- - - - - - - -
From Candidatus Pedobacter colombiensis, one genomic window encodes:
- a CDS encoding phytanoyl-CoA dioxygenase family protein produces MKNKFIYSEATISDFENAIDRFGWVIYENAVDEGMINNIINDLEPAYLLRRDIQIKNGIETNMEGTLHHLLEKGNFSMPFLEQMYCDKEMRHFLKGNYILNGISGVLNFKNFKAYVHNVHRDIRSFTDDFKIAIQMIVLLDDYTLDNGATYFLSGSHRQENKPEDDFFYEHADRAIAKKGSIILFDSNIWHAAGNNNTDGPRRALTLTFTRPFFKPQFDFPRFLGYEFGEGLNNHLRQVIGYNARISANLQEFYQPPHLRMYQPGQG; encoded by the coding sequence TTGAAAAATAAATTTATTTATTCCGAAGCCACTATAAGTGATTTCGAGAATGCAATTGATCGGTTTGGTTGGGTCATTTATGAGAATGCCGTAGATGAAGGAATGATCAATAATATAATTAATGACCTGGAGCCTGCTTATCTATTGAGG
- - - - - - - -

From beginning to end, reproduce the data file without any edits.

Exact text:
From Candidatus Pedobacter colombiensis, one genomic window encodes:
- a CDS encoding phytanoyl-CoA dioxygenase family protein produces MKNKFIYSEATISDFENAIDRFGWVIYENAVDEGMINNIINDLEPAYLLRRDIQIKNGIETNMEGTLHHLLEKGNFSMPFLEQMYCDKEMRHFLKGNYILNGISGVLNFKNFKAYVHNVHRDIRSFTDDFKIAIQMIVLLDDYTLDNGATYFLSGSHRQENKPEDDFFYEHADRAIAKKGSIILFDSNIWHAAGNNNTDGPRRALTLTFTRPFFKPQFDFPRFLGYEFGEGLNNHLRQVIGYNARISANLQEFYQPPHLRMYQPGQG; encoded by the coding sequence TTGAAAAATAAATTTATTTATTCCGAAGCCACTATAAGTGATTTCGAGAATGCAATTGATCGGTTTGGTTGGGTCATTTATGAGAATGCCGTAGATGAAGGAATGATCAATAATATAATTAATGACCTGGAGCCTGCTTATCTATTGAGG